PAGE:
I sensed that I would enjoy collaborating with her, and this was more important to me than making as much profit as possible. However, I sense that our friendly work relationship will likely translate to greater financial rewards for both of us.
Connect with people.
Of course, this is not the first time I had experienced how friendly work relationships can shape business.
In fact, in my working life, I’ve been lucky enough to enjoy or witness friendships from numerous different perspectives.
During the years I worked as an employee I became good friends with many of my colleagues. I had managers who made the effort to get to know everyone in the team as individuals to create a friendly atmosphere for collaboration.
Several of my business allies, mentors and coaches treat me as a friend. I often work with clients, business owners and team leaders, who see their employees as well as their own clients as good friends. Some of my clients have also become friends as we tackled workplace projects together.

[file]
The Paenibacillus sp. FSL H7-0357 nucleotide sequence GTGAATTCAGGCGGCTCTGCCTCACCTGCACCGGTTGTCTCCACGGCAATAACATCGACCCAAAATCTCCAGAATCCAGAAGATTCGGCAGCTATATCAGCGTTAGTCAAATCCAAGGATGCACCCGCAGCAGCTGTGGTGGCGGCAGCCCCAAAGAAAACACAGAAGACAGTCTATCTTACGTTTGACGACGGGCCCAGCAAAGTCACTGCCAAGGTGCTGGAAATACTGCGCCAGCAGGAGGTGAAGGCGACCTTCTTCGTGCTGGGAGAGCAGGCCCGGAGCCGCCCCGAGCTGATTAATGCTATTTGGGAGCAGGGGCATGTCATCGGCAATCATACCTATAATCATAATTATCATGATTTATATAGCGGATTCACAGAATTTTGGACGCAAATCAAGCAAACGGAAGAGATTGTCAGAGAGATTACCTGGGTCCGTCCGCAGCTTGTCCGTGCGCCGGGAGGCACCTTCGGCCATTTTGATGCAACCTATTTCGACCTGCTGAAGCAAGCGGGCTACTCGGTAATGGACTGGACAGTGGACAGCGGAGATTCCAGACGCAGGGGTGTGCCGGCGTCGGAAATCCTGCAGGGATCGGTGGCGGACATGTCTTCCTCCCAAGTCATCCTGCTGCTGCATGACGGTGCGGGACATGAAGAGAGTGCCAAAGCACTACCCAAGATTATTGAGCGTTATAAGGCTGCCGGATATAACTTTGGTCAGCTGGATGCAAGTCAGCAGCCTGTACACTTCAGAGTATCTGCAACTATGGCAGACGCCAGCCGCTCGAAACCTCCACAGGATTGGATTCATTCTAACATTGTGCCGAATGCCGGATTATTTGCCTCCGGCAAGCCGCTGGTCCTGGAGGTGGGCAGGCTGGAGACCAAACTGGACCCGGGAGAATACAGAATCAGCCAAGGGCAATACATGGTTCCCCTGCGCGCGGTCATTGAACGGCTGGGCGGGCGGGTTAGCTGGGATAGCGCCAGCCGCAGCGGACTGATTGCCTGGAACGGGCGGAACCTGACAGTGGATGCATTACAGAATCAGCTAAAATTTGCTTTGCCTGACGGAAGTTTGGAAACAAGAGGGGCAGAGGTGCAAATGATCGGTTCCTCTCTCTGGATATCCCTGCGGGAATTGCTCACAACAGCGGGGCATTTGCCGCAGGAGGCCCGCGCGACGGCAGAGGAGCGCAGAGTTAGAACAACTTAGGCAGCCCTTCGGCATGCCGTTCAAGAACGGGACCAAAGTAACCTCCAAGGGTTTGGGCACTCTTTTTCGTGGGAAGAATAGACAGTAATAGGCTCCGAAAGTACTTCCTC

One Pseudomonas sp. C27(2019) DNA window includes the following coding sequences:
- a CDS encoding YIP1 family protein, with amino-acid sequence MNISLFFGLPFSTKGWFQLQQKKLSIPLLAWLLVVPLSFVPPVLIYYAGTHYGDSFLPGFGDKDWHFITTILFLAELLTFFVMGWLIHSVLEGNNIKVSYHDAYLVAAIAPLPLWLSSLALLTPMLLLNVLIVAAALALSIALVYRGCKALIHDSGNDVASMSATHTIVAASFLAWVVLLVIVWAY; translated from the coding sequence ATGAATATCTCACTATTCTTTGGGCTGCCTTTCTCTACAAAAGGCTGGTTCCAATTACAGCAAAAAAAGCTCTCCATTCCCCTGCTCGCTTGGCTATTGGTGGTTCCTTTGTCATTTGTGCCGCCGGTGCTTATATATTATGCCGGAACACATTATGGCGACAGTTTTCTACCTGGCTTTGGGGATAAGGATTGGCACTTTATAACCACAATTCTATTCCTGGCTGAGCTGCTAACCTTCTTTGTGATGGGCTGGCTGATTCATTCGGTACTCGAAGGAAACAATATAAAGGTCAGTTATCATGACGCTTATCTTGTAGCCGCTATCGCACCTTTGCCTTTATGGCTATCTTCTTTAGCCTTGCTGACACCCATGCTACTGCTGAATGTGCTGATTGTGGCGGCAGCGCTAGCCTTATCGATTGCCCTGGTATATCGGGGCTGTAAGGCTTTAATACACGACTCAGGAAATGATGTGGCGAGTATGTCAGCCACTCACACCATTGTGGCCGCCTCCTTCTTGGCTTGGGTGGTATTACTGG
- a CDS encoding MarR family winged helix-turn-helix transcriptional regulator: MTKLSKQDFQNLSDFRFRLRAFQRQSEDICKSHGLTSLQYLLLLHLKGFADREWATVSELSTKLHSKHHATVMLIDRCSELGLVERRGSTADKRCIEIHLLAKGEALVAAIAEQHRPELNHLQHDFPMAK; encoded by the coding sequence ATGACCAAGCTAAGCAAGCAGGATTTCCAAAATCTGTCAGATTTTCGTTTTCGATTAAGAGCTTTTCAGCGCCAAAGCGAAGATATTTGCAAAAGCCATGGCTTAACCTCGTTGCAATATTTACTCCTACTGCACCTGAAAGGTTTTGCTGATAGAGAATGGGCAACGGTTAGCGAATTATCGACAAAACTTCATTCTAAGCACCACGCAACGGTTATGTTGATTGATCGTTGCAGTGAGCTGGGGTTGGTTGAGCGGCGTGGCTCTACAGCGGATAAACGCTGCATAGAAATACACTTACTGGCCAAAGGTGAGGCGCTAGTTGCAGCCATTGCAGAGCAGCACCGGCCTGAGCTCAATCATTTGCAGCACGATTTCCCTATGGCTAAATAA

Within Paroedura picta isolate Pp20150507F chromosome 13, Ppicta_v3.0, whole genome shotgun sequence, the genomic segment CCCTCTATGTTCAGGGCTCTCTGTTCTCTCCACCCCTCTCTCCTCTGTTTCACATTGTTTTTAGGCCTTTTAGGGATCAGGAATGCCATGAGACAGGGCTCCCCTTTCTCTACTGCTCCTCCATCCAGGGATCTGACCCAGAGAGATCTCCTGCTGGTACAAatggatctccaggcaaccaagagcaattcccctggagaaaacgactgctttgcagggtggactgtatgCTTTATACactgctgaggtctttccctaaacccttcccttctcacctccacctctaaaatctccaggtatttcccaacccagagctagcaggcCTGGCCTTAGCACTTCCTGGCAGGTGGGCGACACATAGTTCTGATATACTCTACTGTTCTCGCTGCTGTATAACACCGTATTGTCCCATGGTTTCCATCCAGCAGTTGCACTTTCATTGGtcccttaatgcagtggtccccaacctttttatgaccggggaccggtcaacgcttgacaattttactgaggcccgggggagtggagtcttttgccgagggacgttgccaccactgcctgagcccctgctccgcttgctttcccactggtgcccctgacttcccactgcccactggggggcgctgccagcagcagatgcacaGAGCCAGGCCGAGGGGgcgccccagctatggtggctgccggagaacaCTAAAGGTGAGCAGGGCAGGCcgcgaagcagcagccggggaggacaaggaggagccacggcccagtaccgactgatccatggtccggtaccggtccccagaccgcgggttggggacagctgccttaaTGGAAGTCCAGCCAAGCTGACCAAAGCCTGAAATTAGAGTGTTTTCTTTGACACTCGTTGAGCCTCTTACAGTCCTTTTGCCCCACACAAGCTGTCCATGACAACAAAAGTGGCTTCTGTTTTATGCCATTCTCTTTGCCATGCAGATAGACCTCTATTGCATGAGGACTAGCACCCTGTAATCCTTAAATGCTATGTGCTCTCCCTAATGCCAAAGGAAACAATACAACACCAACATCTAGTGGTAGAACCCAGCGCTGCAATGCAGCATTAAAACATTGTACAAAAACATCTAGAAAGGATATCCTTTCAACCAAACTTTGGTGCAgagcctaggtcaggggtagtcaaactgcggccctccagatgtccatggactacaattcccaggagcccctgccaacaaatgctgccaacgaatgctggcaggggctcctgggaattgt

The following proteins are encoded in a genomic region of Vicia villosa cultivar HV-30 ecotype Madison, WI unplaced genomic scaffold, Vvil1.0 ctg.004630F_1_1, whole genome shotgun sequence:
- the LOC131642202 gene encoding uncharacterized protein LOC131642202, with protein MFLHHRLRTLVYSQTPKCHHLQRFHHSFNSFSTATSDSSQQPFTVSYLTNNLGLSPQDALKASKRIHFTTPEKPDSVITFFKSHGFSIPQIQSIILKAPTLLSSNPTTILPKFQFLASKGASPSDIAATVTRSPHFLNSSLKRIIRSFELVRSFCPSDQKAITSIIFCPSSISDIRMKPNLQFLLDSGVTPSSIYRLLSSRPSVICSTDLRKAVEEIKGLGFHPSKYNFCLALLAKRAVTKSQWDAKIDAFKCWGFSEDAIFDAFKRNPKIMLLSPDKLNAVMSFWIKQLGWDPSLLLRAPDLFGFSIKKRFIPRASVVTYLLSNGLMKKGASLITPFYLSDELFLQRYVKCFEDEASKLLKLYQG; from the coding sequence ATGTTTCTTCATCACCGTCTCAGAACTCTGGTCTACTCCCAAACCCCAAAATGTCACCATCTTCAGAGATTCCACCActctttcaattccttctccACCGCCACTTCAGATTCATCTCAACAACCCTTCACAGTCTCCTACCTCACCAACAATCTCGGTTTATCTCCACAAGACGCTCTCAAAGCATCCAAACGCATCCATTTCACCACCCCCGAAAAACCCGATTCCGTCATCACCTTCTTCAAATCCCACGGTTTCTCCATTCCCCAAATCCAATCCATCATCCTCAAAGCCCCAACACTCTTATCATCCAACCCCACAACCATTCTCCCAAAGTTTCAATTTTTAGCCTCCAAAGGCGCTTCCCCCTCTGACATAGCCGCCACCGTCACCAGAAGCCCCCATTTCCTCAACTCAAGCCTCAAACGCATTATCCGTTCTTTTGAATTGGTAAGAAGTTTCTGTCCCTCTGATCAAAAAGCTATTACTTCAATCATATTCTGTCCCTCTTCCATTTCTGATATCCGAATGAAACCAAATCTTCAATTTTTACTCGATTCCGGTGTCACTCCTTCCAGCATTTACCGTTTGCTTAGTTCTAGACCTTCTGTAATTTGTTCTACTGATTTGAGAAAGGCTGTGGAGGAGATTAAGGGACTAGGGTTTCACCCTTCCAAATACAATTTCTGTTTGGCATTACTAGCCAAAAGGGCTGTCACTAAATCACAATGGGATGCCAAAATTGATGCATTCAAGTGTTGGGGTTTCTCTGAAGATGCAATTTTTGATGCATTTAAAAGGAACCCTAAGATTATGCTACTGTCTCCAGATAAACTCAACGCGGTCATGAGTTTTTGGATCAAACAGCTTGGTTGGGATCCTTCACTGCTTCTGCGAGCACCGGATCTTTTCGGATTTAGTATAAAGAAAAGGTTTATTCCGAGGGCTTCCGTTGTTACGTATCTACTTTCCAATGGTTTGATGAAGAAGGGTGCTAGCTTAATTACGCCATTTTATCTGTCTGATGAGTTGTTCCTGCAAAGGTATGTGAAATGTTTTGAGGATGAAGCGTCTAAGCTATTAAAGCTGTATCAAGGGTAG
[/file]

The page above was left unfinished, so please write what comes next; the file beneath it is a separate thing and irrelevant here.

Here are a few ‘rules’ I consistently notice:
- Talking to a team member, client or business partner as a friend shouldn’t undermine anyone’s authority, the seriousness of the business, or the effectiveness of your collaboration.
- Sometimes the relationship between two people who have been working together for a long time can instantly transform when they find out that they share a common interest or belief.
- When you work with friends, you work more productively and effectively as a team, solve problems more easily, and achieve greater results. Part of the reason is that you are more open to sharing ideas and opinions and taking honest feedback.
- When you collaborate with friends, work might still be challenging, but it often doesn’t feel like work. When you enjoy what you do, and you’re not distracted by formalities or lurking personal issues, you’re so much more likely to excel.